Also known as urinalysis, this procedure requires that one provide a sample of urine. Either a test card is used on site for immediate results or the sample is sent away to a lab to undergo gas chromatography/mass spectrometry (also known as GCMS), high performance liquid chromatography or immunoassay analysis. Sample substitution or adulteration have become a significant issue in the United States due to the prevalence of synthetic and/or drug-free urine and a wide range of adulterants on the internet. Some people attempt to defeat a urine test by drinking copious amounts of water, however, a sufficiently diluted sample may be rejected due to its clear color. Samples that are too clear may be flagged and tested for specific gravity. If the sample fails the specific gravity test, the sample is rejected and the dilution is reported to the entity that ordered the test. Some diuretics and herbal extracts, such as goldenseal, are marketed as a quick "detox" from controlled substances, but their efficacy is questionable. Some types of urinalysis can even detect the use of these "detox" products. One of the methods to test for adulterants is to add some amount of an actual drug to a small portion of the sample and then retest that portion. If a masking agent is present in the urine, the resulting drug test will have a negative result despite the fact that a drug was added.
Hair testing is quite accurate and can go back normally 3 months
(6 months or longer possible with specialty tests),
showing any drugs of abuse used in the detection window. As hair grows out, any drugs used are encased in the hair shaft,
so the longer the hair, the longer back in the individual's drug history the lab can detect. Accredited hair drug testing labs, however,
only use hair within about 2.5–4 cm of the scalp, and discard the rest. With head hair each 0.5 inch (0.8 cm) corresponds to about 30 days.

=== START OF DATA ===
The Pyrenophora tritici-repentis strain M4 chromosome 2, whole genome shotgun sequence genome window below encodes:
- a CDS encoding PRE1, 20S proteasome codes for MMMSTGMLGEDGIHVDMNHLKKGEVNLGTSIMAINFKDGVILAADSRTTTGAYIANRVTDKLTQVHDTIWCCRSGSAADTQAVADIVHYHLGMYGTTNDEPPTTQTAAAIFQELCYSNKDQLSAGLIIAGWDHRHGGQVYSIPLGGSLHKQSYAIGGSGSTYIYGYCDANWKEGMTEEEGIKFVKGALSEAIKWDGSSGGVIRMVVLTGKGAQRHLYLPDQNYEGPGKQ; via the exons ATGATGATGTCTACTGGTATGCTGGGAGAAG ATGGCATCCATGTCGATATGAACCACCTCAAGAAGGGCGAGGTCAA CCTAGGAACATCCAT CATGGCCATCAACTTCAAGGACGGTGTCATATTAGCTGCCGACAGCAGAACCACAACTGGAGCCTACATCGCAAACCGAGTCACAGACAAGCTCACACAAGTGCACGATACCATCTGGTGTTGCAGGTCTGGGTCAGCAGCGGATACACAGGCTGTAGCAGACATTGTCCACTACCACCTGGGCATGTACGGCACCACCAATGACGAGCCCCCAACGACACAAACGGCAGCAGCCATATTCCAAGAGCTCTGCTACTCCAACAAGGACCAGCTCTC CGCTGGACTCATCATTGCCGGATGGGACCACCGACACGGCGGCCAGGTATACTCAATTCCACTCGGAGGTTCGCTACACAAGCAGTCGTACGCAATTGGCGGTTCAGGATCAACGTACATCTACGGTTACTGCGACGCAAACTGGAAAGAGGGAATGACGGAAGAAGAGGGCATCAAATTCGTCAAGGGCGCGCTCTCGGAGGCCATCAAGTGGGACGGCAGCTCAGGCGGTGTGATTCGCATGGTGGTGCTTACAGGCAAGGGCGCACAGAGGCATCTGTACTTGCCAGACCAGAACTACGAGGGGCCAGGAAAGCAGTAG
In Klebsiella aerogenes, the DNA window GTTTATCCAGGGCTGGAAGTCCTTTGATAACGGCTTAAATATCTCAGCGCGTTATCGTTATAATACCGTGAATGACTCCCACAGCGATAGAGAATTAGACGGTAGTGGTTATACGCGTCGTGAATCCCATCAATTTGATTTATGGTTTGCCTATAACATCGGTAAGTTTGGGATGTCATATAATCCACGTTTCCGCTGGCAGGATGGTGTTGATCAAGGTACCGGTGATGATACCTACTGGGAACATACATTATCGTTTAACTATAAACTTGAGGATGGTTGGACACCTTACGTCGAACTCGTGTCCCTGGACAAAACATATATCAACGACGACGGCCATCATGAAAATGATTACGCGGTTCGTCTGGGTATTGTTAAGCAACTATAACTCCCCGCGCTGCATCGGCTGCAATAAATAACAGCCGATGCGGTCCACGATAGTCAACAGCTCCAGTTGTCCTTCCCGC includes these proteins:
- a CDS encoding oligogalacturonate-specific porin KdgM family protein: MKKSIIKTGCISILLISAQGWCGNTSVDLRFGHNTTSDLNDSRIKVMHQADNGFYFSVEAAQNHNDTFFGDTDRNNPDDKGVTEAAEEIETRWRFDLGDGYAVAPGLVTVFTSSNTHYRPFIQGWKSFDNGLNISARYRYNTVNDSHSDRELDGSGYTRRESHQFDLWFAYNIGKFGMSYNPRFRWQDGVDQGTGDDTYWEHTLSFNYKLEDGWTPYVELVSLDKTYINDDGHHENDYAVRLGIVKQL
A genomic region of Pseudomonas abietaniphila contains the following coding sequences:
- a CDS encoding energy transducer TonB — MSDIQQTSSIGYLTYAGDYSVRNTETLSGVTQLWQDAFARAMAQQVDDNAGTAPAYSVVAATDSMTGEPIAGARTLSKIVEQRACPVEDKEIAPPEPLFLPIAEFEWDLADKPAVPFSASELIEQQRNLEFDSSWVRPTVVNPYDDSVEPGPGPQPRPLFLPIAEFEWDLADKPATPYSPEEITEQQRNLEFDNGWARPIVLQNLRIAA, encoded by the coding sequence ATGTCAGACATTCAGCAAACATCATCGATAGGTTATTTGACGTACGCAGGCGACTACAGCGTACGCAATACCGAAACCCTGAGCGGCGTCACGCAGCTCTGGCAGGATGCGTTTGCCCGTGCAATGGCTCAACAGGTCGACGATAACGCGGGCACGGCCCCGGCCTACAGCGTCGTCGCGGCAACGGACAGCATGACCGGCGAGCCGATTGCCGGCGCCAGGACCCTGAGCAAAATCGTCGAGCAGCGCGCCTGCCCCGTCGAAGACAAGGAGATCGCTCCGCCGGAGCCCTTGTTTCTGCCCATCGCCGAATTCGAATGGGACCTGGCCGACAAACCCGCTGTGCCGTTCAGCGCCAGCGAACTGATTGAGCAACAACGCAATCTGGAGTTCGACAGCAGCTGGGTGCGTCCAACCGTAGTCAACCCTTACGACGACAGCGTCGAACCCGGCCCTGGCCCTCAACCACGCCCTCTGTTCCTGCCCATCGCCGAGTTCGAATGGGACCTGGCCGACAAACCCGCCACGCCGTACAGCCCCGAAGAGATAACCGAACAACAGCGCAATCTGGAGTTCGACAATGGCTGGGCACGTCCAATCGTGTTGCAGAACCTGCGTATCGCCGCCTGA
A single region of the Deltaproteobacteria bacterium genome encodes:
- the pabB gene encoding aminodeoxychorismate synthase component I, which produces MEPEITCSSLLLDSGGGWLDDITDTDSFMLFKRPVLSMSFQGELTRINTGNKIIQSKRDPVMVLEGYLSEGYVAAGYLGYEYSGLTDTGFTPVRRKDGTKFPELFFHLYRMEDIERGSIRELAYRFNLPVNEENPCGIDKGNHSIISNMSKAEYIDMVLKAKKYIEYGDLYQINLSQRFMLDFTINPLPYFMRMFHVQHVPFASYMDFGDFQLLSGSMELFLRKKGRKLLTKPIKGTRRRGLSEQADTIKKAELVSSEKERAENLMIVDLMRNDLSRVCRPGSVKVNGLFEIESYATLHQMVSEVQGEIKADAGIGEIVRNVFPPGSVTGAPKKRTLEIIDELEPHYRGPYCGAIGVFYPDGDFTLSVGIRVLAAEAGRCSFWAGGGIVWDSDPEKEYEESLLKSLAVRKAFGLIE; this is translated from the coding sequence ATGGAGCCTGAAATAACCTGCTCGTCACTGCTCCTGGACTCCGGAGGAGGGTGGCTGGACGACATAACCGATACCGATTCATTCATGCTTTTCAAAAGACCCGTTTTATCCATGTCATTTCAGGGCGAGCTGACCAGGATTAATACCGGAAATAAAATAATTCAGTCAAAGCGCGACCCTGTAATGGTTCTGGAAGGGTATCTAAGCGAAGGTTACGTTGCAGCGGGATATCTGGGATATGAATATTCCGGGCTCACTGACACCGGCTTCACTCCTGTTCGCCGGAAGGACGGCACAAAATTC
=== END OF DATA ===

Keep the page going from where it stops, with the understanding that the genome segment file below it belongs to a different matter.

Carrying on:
This limits the detection history to about 90 days, depending upon the rate of growth of the individual's hair. Some people attempt to circumvent
this through shaving their heads. In the absence of the required amount of hair on the scalp, body hair can be used as an acceptable substitute. It
is also possible to use body hair to do hair drug testing, but since body hair grows slower, the head hair window of detection measures will not apply
to body hair.
Additionally, for pre-employment hair testing, the inability to obtain a sample may be grounds for not hiring the individual. Hair Testing labs are regulated by CLIA or SAMHSA (not FDA). There is a growing trend in major companies and law enforcement agencies to utilize hair analysis on account of its efficiency and reputation as the gold standard when considering test accuracy. This technology makes use of radioimmunoassay technology with subsequent confirmation by mass spectrometry.
Saliva / oral fluid-based drug tests can generally detect use during the previous few days. Saliva or oral fluid based drug tests are becoming more prevalent because of their convenience and the fact that they can not be adulterated. Furthermore, on-site oral based tests in particular enable the implementation of random testing programs, proven to be the most effective type of drug screening. Oral fluid based tests are as accurate as urine and can be obtained from quality suppliers in the United States. Testing is usually performed by employers, for either pre-employment, random, post-accident, reasonable suspicion, or return-to-duty testing. Oral fluid based testing most closely mimics results found with blood and is preferable for detecting on-the-job drug use or in post-accident applications in this case because the degree of intoxication can be approximated based on the amount of substance in the blood.
Detection in saliva tests begins immediately upon use: